Down Here We Come Up, Sara Johnson Allen’s debut novel, tells a story both focused on place and on the people who inhabit certain places but often go unseen or ignored due to citizenship, class, upbringing, or occupation. The main protagonist, Kate, an attractive white twenty-something who has wiggled her way into New England’s wealthy company despite her impoverished upbringing in rural eastern North Carolina, is lured home to the South per her dying mother’s request and the elder’s promise to give Kate previously secret information. Upon Kate’s arrival, she meets Maribel, a Mexican immigrant who is her mother’s friend and business partner in cartel-related work, and their relationship changes both of their lives forever.
Allen’s work, however, is not an exposé or obtrusive look at some sort of criminalized underbelly nor does she fetishize the struggles of her characters. Instead, Down Here We Come Up complicates the binaries that fill American (and sometimes global) political discourses of immigration, substance use, and expectations of motherhood and gender identity. Allen’s work moves beyond boundaries that often seem fixed or static—borders between countries, between cities and rural spaces, between citizenship and immigration, and even between motherhood and living a child-free existence. By illustrating how enmeshed these seemingly disparate issues and human experiences can be, Allen challenges her readers to consider how their own lives intertwine with others’ lives and the places they collectively call home.
This careful avoidance of stereotypes and “poverty porn” helps Allen’s characters feel like authentic and multidimensional human beings rather than (mis)representatives of particular cultures. Historically and even in the recent past, white authors writing non-white characters has often resulted in problematic and racist portrayals that uphold white supremacy and fuel misconceptions and xenophobia. One way that Allen avoids falling into this trap is by including race and ethnicity not as sole foci of the novel but rather tying these elements to larger political and geographical conversations. Essentially, instead of a story centered on two women overcoming their racial or ethnic differences and becoming close friends or allies, Allen complicates the story in ways that are far less saccharine and far more important.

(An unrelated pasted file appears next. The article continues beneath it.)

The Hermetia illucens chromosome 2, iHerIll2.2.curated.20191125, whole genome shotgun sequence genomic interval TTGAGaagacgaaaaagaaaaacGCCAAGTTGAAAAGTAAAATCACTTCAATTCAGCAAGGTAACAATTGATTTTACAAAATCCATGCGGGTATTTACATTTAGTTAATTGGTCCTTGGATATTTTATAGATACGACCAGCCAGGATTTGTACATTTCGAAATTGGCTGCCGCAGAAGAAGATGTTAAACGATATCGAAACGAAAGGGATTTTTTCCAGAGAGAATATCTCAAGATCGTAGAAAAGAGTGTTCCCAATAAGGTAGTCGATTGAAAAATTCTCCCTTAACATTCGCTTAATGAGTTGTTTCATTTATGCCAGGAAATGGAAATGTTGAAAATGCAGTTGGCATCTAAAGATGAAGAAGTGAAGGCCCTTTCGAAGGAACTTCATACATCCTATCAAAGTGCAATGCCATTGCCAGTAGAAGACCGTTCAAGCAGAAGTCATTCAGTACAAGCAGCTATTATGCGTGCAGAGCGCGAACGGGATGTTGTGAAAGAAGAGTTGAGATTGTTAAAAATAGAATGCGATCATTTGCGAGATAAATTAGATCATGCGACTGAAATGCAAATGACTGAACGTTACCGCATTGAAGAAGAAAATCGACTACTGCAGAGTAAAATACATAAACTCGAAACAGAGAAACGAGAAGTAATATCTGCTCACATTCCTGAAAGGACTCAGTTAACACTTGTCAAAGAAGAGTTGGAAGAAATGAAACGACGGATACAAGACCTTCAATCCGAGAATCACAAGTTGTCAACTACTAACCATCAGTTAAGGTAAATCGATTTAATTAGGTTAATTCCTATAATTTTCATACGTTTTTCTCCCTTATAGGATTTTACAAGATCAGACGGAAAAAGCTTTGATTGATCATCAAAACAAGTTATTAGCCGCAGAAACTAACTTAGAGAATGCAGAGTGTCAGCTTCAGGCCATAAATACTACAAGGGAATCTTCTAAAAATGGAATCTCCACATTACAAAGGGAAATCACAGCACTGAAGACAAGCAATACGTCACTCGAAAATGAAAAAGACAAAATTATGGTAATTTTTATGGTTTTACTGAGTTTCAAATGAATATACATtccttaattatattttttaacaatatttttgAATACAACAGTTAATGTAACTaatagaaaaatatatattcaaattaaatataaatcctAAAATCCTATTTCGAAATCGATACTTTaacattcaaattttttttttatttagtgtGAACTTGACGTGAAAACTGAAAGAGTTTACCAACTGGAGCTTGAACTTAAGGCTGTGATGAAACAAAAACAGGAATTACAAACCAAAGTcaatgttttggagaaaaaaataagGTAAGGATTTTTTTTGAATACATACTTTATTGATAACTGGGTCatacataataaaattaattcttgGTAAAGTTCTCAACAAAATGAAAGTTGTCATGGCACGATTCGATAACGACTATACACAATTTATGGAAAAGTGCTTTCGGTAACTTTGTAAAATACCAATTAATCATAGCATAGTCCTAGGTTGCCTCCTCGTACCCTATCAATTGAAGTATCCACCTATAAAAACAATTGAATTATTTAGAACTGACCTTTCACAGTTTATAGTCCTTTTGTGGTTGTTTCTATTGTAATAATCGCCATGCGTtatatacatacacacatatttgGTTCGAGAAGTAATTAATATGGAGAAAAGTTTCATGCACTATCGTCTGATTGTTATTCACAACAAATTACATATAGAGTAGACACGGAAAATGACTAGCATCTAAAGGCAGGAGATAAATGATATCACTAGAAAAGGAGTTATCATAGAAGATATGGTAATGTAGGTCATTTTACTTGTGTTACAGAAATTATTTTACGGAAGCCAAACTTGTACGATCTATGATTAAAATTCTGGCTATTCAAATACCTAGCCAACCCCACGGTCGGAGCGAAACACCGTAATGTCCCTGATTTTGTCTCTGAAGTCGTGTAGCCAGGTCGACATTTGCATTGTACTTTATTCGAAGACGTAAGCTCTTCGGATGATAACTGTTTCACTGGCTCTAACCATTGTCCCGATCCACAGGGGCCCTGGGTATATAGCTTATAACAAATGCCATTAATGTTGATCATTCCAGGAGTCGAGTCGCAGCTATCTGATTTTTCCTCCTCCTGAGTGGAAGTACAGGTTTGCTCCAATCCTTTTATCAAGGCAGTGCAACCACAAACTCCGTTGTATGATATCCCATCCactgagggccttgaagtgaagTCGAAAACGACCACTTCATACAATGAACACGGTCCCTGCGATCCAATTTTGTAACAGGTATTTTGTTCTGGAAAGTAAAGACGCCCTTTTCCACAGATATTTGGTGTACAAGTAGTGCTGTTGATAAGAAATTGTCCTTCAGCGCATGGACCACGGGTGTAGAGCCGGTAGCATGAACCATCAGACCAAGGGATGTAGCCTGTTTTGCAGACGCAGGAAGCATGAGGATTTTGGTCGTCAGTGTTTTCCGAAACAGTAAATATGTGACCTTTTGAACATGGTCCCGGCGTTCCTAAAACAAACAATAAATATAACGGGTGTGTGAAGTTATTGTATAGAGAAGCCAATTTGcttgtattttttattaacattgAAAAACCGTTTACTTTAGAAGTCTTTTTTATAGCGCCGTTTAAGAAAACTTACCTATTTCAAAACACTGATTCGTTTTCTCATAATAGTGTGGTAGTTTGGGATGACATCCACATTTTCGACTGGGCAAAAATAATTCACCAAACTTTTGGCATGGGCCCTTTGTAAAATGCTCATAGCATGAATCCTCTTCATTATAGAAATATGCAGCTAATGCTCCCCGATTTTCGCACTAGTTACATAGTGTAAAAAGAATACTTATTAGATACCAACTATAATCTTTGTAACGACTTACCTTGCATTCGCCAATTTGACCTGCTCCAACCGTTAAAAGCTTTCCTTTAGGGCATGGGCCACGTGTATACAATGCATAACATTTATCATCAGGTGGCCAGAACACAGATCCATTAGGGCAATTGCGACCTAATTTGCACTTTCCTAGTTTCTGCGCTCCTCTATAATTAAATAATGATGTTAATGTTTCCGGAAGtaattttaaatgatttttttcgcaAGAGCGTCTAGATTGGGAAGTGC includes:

While race and ethnicity do play into the differing experiences of Kate, Maribel, and other characters, Allen is always careful to tie these inequalities to larger systems. For example, when Kate returns to the US from Juárez, Allen writes, “Until that moment, Kate had never really thought about freedom, had never really felt it in her bones. She never thought what it really meant, being able to move from one building to another, to travel between towns, across highways, to stop at any restaurant or gas station you wanted. To make purchases, to have a conversation, an argument with a clerk, all out in the open. Those with citizenship held fistfuls of options as valuable and malleable as gold” (260). Thus, in this passage and at many points throughout the novel, Allen highlights the ways that US imperialism and systemic racism create white privilege for one group and hardships for others.
Allen’s exploration of class throughout the novel speaks directly to the political and sometimes contemptuous conversations surrounding white privilege. Those in US (and global) society who argue that white privilege is a myth often do so through highlighting poor white folks or those with little formal education. Allen’s character, Kate, however, speaks back to such claims, embodying both a destitute upbringing along with limited formal education and yet benefitting from her light skin, evidenced in her easy and safe passage between US and Mexico and the reason Maribel observes to Kate, “you have what those guards [at the border] are looking for. But it’s not like you did anything. You aren’t smarter. You didn’t work harder. You just get away with more” (243).